(Blinky) Palermo was born Peter Schwarze in Leipzig, Germany in 1943 and was adopted and raised under the name Peter Heisterkamp. He changed his name to Palermo, taking the pseudonym from the American boxing promoter Blinky Palermo (“Blinky” later became his nickname; Palermo was his chosen artist name). In the 1960s, he studied under Joseph Beuys at the Kunstakademie Düsseldorf. Palermo died in 1977 at the age of 34 while traveling in the Maldives.Read More
Since his first solo exhibition in 1966 at Galerie Friedrich & Dahlem, Munich, Palermo’s work has been included in numerous important exhibitions in Europe and the United States at such institutions as the Von der Heydt-Museum, Wuppertal, 1968; Hamburger Kunstverein, 1973; Städtisches Kunstmuseum, Bonn, 1975; São Paulo Biennial, 1975; Stedelijk van Abbemuseum, Eindhoven, 1986; Centre Georges Pompidou, Paris, 1986; Dia Center for the Arts, New York, 1987; Galerie des Beaux-Arts, Brussels, 1988; The Menil Collection, Houston, 1989; Museum der Bildenden Künste, Leipzig, 1993; Kunstmuseum Bonn, 1994; MACBA Museu d’Art Contemporani de Barcelona; and the Serpentine Gallery, London, both 2002–2003.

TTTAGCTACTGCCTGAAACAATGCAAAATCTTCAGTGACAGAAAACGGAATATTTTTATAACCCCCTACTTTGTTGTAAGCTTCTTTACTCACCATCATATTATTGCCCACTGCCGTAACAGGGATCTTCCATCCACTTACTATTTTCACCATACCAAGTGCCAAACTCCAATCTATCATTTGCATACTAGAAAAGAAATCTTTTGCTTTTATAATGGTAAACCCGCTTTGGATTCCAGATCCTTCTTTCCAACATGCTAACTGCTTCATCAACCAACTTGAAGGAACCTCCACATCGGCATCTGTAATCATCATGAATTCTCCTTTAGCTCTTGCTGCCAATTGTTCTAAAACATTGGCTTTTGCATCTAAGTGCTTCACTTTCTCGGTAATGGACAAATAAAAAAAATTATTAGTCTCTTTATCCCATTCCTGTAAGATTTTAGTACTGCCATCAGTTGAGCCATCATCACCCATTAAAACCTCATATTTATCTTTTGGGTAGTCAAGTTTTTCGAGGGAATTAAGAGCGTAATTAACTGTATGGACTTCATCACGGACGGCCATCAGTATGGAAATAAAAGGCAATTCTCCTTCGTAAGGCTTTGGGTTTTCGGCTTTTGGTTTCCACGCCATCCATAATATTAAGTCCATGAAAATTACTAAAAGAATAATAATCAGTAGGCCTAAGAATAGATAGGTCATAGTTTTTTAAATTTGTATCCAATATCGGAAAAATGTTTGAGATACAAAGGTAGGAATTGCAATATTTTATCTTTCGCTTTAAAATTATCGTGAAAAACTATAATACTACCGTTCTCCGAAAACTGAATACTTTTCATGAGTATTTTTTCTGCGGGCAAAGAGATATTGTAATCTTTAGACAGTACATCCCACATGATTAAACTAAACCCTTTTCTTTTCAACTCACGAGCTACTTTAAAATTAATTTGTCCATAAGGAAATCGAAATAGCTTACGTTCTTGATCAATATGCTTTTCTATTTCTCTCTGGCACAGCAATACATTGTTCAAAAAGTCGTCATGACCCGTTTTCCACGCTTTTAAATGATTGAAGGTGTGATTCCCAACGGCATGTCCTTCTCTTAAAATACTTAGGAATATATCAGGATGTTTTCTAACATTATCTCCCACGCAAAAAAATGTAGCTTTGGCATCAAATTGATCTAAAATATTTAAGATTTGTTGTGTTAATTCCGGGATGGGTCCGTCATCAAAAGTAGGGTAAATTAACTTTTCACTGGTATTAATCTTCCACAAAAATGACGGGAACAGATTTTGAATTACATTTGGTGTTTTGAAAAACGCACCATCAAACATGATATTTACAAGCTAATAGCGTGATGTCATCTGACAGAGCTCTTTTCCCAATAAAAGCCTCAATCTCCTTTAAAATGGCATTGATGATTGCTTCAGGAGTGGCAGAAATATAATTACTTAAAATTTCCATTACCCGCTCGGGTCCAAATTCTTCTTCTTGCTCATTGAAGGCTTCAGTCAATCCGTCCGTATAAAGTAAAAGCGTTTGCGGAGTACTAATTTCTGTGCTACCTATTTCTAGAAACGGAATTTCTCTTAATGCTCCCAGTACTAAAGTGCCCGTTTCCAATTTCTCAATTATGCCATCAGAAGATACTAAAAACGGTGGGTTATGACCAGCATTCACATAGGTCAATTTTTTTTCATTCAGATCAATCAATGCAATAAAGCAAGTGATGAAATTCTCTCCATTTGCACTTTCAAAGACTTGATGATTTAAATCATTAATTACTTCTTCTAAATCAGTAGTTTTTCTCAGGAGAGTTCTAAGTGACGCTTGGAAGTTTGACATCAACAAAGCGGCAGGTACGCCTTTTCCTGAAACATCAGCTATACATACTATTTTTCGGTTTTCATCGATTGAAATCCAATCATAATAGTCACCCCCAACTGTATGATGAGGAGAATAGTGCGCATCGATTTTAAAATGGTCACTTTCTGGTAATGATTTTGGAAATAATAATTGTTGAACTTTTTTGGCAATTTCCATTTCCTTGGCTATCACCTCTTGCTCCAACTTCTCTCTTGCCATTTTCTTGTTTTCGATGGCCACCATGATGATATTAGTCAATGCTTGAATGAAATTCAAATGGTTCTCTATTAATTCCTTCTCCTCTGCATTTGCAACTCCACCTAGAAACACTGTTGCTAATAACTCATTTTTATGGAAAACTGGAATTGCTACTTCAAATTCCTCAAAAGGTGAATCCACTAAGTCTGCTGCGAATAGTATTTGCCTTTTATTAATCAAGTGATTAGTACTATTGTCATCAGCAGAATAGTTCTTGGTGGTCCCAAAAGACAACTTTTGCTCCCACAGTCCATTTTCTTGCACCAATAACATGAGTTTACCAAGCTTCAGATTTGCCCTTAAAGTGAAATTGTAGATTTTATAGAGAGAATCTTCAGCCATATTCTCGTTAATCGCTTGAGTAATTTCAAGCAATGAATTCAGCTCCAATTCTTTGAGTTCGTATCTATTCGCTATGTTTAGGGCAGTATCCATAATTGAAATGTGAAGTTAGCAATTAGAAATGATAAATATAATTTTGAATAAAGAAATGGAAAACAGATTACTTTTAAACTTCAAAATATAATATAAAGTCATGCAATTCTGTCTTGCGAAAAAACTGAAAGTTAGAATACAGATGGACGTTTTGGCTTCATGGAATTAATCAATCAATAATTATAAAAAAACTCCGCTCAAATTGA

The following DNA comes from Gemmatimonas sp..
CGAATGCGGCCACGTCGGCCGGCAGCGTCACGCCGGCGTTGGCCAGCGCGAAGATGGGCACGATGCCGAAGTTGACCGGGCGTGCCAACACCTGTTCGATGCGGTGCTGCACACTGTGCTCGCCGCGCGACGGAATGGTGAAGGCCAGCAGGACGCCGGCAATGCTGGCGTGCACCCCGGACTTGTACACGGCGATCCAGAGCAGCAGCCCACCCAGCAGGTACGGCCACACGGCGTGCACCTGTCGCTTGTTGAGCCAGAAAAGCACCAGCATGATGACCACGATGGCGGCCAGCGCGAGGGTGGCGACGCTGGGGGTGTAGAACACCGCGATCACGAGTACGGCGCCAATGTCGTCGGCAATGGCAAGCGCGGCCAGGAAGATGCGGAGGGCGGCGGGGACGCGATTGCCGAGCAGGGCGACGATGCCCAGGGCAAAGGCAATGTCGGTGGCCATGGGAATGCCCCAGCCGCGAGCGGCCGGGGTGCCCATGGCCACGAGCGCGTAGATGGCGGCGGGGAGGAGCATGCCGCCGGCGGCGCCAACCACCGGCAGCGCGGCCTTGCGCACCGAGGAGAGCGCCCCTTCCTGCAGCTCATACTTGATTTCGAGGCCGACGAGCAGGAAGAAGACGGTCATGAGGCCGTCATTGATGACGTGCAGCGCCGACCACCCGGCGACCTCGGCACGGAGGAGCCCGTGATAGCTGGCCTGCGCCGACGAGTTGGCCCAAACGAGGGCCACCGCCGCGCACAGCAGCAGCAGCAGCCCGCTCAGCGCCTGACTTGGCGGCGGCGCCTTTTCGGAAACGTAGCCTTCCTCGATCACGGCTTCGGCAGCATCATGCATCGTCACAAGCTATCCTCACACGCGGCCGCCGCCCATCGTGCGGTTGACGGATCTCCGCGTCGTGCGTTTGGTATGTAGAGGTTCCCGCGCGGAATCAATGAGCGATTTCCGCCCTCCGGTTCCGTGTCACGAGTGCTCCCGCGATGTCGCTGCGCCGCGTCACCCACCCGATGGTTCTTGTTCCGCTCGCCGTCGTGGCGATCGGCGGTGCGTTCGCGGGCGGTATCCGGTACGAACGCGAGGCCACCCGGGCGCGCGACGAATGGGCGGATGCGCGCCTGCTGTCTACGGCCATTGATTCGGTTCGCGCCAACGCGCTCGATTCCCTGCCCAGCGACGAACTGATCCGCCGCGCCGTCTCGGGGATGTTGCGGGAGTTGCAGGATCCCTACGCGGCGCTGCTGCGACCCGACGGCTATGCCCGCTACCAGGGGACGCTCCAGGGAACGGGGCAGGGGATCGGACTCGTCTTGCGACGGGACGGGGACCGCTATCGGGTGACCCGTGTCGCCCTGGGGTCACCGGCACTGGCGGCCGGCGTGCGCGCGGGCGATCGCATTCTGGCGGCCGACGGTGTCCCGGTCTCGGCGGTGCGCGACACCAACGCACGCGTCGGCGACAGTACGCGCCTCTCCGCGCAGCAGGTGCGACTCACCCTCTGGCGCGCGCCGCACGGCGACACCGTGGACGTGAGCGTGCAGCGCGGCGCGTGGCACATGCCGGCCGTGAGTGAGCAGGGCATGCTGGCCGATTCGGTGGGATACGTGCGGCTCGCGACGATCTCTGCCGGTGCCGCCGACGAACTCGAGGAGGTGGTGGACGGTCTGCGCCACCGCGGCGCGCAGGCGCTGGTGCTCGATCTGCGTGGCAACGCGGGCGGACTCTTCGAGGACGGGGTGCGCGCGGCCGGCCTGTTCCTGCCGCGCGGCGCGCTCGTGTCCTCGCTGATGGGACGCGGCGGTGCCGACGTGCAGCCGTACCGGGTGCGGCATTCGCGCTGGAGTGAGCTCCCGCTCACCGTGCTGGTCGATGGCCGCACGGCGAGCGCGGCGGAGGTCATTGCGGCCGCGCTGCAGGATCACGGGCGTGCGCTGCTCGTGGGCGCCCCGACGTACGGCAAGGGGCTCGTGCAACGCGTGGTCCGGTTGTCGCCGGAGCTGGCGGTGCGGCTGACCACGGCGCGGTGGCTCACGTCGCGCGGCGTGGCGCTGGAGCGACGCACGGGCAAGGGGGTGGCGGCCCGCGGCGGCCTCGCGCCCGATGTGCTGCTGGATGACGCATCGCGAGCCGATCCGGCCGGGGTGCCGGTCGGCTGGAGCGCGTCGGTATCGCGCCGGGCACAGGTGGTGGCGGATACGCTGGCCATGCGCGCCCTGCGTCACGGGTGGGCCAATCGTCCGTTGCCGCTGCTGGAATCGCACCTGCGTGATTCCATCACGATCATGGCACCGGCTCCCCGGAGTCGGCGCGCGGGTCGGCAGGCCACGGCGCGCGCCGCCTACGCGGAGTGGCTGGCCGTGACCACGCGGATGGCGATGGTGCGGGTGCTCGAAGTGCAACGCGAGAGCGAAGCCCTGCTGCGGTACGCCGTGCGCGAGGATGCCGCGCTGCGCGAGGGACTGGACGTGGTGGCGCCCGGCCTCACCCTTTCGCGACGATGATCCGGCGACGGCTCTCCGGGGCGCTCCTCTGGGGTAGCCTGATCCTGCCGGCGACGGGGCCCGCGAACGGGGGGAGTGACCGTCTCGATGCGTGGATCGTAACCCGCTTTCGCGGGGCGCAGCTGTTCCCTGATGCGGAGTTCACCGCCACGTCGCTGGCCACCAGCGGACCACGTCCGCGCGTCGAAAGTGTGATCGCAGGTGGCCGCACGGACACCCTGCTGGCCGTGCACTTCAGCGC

More recently, his work was shown in a traveling retrospective exhibition organized by the Dia Art Foundation, New York and the Center for Curatorial Studies, Bard College (CCS Bard), Annandale-on-Hudson, New York. The exhibition itinerary included the Los Angeles County Museum of Art, 2010–2011; Hirshhorn Museum and Sculpture Garden, Washington, D.C., 2011; and Dia:Beacon/CCS Bard, 2011. The Westfälisches Landesmuseum für Kunst und Kulturgeschichte Münster, Germany and the Kunstmuseum St. Gallen, Switzerland recently co-organized a traveling exhibition devoted to the artist’s work titled Palermo: who knows the beginning and who knows the end?, 2011. In 2013, David Zwirner mounted an exhibition of the artist’s late drawings in New York; the accompanying catalogue included new scholarship by Christine Mehring (University of Chicago) and Christoph Schreier (Kunstmuseum Bonn).
Text courtesy David Zwirner.
A visit last weekend to Dia:Beacon, the vast repository of Minimalist art on the east bank of the Hudson River, brought home once more the complexities and contradictions of a movement whose goal was to be as plain as the nose on your face. It also underscored the ways in which reductivism — whose puritanical bent has been frequently...
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